Monday, 25 July 2011

Treating and Preventing Peptic Ulcers

Published in Panorama

Lifestyle Changes in Treatment and Prevention of Ulcer

Abdul experienced some discomfort in the upper abdominal region after a hearty Friday meal. He downed an antacid as he always did when confronted with this feeling and after some time felt relieved. However, a couple of days later, without any warning signal Abdul brought out a vomit of blood. He was terrified and rushed to the hospital. On endoscopic investigation, Abdul was found to be suffering from an ulcer in his stomach!

“True, this can happen,” says General and Laparoscopic Surgeon, Dr.Qurban Hatim Pamina, Zulekha Hospital, Sharjah. “People have ulcers for five to six years and they get used to it. They take some antacids which relieve their symptoms for some time, so they are into a false sense of security that they are fine. But sometimes the ulcer can be present without presenting any symptoms and the patient might have no prior warning of the problem. He might just bring out a blood vomit one day!”

What is peptic ulcer disease (PUD)? Dr.Qurban explains, “It generally refers to a
spectrum of disorders that includes stomach ulcer, duodenal ulcer, ulcer in the pyloric channel. An ulcer is a break in the continuity of the mucus lining of the stomach, duodenum or the oesophagus (food pipe) which form the upper gastro-intestinal tract. It is formed as a consequence of increased acid output by the stomach or by a decrease in the amount of mucous, lining the upper gastro-intestinal tract.”

What are the factors predisposing one to peptic ulcer? Stress is cited as the most common factors, according to Dr.Qurban., “Because stress leads to certain hormones being secreted by the brain that can lead to an increased acid output in the gastro-intestinal tract. Bad eating habits – erratic eating times and eating of wrong foods, are both contributory factors. In addition, recent research point to Helicobacter Pylori (HP) as another major risk or causative factor for Peptic ulcer. This bacteria colonise the stomach in a lot of people, entering the human system through food and water. HP, due to certain enzymes it produces, predisposes the stomach to produce more acid. Anybody can get this bacteria, but not everybody who is a carrier of this bacteria, need have increased acid production and consequently get ulcer. On the other hand, there are people who have excess acid production but don’t get ulcer. It all depends on the individual reaction, on a balance between your resistance to the acid, and the acid production itself. If this balance is disturbed, you develop the ulcer.”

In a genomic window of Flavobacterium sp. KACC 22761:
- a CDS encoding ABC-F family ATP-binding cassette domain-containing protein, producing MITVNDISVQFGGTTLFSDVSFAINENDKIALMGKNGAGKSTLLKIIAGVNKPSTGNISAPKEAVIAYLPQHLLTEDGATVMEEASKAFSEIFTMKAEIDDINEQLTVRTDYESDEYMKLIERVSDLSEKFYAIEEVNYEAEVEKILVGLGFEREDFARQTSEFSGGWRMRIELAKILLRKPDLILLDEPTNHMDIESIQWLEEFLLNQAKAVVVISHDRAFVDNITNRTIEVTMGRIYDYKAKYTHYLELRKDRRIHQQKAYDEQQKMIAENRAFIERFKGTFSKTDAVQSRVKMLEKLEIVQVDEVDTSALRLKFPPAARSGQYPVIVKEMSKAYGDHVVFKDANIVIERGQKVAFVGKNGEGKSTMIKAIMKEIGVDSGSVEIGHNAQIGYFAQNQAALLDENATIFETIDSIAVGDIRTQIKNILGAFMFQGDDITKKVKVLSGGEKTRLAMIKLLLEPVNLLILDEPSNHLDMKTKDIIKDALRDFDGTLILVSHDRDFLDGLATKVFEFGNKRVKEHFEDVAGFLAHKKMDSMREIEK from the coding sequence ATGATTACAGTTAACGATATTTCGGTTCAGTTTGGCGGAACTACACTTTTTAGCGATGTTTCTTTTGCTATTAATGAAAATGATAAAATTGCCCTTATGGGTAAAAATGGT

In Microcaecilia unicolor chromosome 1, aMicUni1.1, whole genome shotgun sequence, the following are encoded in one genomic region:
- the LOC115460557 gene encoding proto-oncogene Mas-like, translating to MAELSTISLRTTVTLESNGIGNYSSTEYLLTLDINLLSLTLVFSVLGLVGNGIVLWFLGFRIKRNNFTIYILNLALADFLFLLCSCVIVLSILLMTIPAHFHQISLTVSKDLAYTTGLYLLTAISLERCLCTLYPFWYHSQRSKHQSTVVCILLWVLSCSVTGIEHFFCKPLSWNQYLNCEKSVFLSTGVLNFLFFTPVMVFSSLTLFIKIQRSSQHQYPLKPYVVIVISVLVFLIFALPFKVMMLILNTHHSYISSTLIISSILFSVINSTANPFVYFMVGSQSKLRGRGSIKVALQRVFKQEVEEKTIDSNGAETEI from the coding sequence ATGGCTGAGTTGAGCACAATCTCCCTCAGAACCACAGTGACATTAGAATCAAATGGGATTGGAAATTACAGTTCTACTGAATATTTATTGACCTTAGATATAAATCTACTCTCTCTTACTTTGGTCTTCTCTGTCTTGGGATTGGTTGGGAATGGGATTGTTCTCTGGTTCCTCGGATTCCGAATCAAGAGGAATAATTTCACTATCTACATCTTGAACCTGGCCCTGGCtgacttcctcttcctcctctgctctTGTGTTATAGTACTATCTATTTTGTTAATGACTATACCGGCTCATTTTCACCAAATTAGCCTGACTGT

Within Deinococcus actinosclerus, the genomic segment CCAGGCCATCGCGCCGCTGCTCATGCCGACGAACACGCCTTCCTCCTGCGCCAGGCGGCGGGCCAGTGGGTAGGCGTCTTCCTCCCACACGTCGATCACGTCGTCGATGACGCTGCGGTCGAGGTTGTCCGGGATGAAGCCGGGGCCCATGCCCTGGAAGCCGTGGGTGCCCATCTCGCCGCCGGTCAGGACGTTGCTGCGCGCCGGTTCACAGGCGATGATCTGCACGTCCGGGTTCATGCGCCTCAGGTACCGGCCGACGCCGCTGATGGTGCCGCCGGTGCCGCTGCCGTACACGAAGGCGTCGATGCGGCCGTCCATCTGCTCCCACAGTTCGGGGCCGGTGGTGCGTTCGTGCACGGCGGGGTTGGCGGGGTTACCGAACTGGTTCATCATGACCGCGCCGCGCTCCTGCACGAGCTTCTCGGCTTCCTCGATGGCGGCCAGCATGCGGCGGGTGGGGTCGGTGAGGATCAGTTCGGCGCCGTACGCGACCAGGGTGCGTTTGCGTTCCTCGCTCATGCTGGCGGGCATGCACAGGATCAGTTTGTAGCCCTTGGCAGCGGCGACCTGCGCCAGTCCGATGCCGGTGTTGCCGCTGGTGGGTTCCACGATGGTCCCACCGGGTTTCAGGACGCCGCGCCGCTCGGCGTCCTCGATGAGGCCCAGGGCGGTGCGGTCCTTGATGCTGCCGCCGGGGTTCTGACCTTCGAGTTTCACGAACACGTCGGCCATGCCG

What about the type of food causing ulcer? This again is a subjective factor according to the doctor. Different people have different tolerance levels to a variety of foods. Dr.Qurban clarifies, “If an individual’s tolerance to a particular food, say oily or spicy food, is lacking: he will have a reflux. A predisposing factor to reflux which in turn can cause ulcer, is not only food, but smoking and alcohol, excessive tea and coffee intake, chocolate, beer, caffeinated drinks, high hormone levels as in pregnant women and obese people. In all these instances, the food is forced into the chest. The person complains of heart burn which implies that the acid which is being produced in the stomach, instead of going down into the intestine, is going up into the foodpipe. Nature has devised acid to be in the stomach only for a certain amount of time. If however, there is increased production of acid with a prolonged contact time with the intestinal tract, damage can be done!”

Who are the people at risk of developing ulcer and what ages of people does it affect? “Ulcer can develop in children as young as 7 years old,” reveals Dr.Qurban. “Hereditary factors, people belonging to certain blood group, individuals with Type A personality, holding high profile jobs involving high tension and stress levels, individuals with faulty food habits, are the most likely casualties from PUD, opines the doctor.